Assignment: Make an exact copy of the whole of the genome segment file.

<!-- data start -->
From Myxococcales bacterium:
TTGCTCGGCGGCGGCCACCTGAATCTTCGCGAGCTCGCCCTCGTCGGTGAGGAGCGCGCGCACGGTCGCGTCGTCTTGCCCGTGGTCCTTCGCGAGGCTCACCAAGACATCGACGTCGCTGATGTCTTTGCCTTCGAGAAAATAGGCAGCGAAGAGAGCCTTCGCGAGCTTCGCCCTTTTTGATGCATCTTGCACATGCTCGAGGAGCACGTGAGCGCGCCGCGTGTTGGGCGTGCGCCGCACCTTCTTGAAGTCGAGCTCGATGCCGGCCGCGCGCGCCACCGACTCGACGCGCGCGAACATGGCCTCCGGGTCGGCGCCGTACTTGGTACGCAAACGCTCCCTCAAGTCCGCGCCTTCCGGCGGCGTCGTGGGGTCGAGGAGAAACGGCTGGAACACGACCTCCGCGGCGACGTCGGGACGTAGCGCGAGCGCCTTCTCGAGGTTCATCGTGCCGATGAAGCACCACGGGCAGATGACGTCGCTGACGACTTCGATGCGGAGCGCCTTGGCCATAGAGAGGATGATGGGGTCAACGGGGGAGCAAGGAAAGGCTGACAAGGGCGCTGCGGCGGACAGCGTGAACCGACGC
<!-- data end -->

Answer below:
From Myxococcales bacterium:
TTGCTCGGCGGCGGCCACCTGAATCTTCGCGAGCTCGCCCTCGTCGGTGAGGAGCGCGCGCACGGTCGCGTCGTCTTGCCCGTGGTCCTTCGCGAGGCTCACCAAGACATCGACGTCGCTGATGTCTTTGCCTTCGAGAAAATAGGCAGCGAAGAGAGCCTTCGCGAGCTTCGCCCTTTTTGATGCATCTTGCACATGCTCGAGGAGCACGTGAGCGCGCCGCGTGTTGGGCGTGCGCCGCACCTTCTTGAAGTCGAGCTCGATGCCGGCCGCGCGCGCCACCGACTCGACGCGCGCGAACATGGCCTCCGGGTCGGCGCCGTACTTGGTACGCAAACGCTCCCTCAAGTCCGCGCCTTCCGGCGGCGTCGTGGGGTCGAGGAGAAACGGCTGGAACACGACCTCCGCGGCGACGTCGGGACGTAGCGCGAGCGCCTTCTCGAGGTTCATCGTGCCGATGAAGCACCACGGGCAGATGACGTCGCTGACGACTTCGATGCGGAGCGCCTTGGCCATAGAGAGGATGATGGGGTCAACGGGGGAGCAAGGAAAGGCTGACAAGGGCGCTGCGGCGGACAGCGTGAACCGACGC